In rats, virodhamine was found to be present at comparable or
slightly lower concentrations than anandamide in the brain, but 2- to
9-fold higher concentrations peripherally.
Endocannabinoids serve as intercellular 'lipid messengers',
signaling molecules that are released from one cell and activate the
cannabinoid receptors present on other nearby cells.
Although in this intercellular signaling role they are similar to
the well-known monoamine neurotransmitters, such as acetylcholine and
dopamine, endocannabinoids differ in numerous ways from them. For
instance, they use retrograde signaling.
Furthermore, endocannabinoids are lipophilic molecules that are not
very soluble in water. They are not stored in vesicles, and exist as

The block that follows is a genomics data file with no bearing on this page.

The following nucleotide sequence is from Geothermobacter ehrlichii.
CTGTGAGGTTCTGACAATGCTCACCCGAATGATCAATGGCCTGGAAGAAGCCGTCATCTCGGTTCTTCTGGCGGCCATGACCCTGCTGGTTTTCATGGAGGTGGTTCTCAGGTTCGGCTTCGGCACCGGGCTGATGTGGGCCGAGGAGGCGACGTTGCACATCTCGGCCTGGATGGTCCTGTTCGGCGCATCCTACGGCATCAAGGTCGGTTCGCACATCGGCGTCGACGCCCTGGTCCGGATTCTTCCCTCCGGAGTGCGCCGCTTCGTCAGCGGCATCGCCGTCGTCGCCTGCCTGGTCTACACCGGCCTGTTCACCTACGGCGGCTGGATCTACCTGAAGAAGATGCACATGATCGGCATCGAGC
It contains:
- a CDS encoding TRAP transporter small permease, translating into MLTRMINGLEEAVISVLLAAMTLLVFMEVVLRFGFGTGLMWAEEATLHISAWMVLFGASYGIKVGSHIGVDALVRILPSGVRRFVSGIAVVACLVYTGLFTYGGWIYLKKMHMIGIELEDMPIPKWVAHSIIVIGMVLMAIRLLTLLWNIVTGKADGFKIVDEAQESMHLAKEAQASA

integral constituents of the membrane bilayers that make up cells. They
are believed to be synthesized 'on-demand' rather than made and stored
for later use.
The mechanisms and enzymes underlying the biosynthesis of
endocannabinoids remain elusive and continue to be an area of active
The endocannabinoid 2-AG has been found in bovine and human maternal
Conventional neurotransmitters are released from a ‘presynaptic’
cell and activate appropriate receptors on a ‘postsynaptic’ cell, where
presynaptic and postsynaptic designate the sending and receiving sides
of a synapse, respectively.
Endocannabinoids, on the other hand, are described as retrograde
transmitters because they most commonly travel ‘backwards’ against the
usual synaptic transmitter flow.
They are, in effect, released from the postsynaptic cell and act on
the presynaptic cell, where the target receptors are densely
concentrated on axonal terminals in the zones from which conventional
neurotransmitters are released.